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Will India’s Share of World GDP Mean Revert?

An interesting presentation on the Asian Financial Sector by Pedro Rodeia, Head of Asian Financial Institutions Group at McKinsey. (Thanks Arvin for the tip!)


Awesome presentation, and for an insider who can invest in Indian banks, very useful.

  • DK says:

    >Oh No!!!! How long before we get a bunch of jingoistic mails detailing the details of India's glorious past?

    Anyway, pretty good presentation, the key point being in the slide where he mentions the regulations favor local players.

    Going back to the the chart on your post, I take issue with statement that the "half-share" of asia is "natural" .

    If you look at the graph, the share of GDP drops very significantly after industrial revolution. This could either coincide with Europeans landing in India (as those inevitable mails will tell us) or it could mean that the share of GDP was directly related to our population and once productivity/efficiency increased thanks to Industrial Revolution population did not count as much.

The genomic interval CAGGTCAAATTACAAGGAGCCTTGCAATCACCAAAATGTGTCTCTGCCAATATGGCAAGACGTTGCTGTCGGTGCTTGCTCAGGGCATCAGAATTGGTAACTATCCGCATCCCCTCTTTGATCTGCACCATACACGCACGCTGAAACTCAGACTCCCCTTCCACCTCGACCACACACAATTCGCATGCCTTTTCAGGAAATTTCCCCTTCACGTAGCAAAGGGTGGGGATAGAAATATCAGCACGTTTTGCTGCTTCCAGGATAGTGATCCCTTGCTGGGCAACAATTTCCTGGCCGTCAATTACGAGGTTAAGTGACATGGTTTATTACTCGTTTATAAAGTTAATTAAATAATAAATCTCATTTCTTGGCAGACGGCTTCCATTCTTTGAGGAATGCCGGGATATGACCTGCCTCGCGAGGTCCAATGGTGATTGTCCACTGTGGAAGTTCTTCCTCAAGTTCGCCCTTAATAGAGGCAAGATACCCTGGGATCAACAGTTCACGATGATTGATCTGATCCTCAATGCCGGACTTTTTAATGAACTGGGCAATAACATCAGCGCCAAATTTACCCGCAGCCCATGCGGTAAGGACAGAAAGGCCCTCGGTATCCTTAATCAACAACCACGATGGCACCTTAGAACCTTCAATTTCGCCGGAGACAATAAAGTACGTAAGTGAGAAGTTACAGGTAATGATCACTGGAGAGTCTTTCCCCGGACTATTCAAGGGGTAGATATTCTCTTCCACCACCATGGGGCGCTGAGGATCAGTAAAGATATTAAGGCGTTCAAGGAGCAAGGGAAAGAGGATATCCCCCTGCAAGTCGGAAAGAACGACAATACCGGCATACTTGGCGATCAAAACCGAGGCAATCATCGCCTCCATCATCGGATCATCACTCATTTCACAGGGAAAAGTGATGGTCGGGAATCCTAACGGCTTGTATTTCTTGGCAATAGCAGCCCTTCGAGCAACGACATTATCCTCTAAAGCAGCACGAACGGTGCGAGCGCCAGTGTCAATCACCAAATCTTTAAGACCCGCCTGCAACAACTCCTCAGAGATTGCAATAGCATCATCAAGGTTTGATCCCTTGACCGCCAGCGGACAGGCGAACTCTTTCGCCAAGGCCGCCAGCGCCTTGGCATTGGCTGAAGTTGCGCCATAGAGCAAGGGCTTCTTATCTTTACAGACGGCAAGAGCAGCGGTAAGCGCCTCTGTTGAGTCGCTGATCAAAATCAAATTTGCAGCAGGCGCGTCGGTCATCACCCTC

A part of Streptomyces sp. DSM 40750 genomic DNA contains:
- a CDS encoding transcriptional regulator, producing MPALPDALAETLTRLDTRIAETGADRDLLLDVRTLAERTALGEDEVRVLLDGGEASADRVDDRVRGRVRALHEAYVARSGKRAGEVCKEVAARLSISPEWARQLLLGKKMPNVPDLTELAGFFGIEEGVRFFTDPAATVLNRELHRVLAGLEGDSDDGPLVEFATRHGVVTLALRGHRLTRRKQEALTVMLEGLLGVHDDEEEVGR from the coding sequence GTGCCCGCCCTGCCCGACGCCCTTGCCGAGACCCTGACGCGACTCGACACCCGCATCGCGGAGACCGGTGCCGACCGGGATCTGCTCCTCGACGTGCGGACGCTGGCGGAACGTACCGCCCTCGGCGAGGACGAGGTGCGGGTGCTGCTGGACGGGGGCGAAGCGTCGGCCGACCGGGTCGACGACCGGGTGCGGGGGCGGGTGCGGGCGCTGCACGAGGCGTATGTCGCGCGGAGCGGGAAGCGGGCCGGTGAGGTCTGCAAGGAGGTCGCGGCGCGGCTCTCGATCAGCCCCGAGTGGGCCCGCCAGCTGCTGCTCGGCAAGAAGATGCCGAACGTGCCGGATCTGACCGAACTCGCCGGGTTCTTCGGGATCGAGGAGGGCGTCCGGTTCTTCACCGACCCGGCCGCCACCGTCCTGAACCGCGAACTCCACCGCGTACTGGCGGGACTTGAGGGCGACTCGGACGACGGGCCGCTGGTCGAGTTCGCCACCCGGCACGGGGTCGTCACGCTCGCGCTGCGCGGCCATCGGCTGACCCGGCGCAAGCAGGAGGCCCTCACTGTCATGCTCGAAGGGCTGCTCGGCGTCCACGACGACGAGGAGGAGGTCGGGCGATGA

I am also interested in getting the data behind this graph including the absolute values for the GDP figures and how those GDP figures were obtained in the first place. Do you know where they are available?

  • Anonymous says:

    >Those data are available from goldman sachs report dated 1-1-2001.

    Plus ENAM and Emkay global had report but the sticks are broken so non readable.

  • Varun Parwal says:

    >Nice report – do you have something similar for the financial services sector in North America and Europe? Would be great if you could share those too.

  • abhikush says:

    >@DK I agree. I have created a graph using the same source that shows GDP/Capita as a percent of world average. Have a look at it (the larger image is at

    It shows GDP/Capita of G7 countries + India & China as a percent of world average.

  • PK says:

    >But, I wish the title of the blog was more appropriate; something like
    "Really WILD guesses on historical share of world GDP"

    When we can't state our India's present GDP properly (with all the computers at our disposal), how has McKinsey done this for centuries old period with less preserved data?
    Am I missing something here?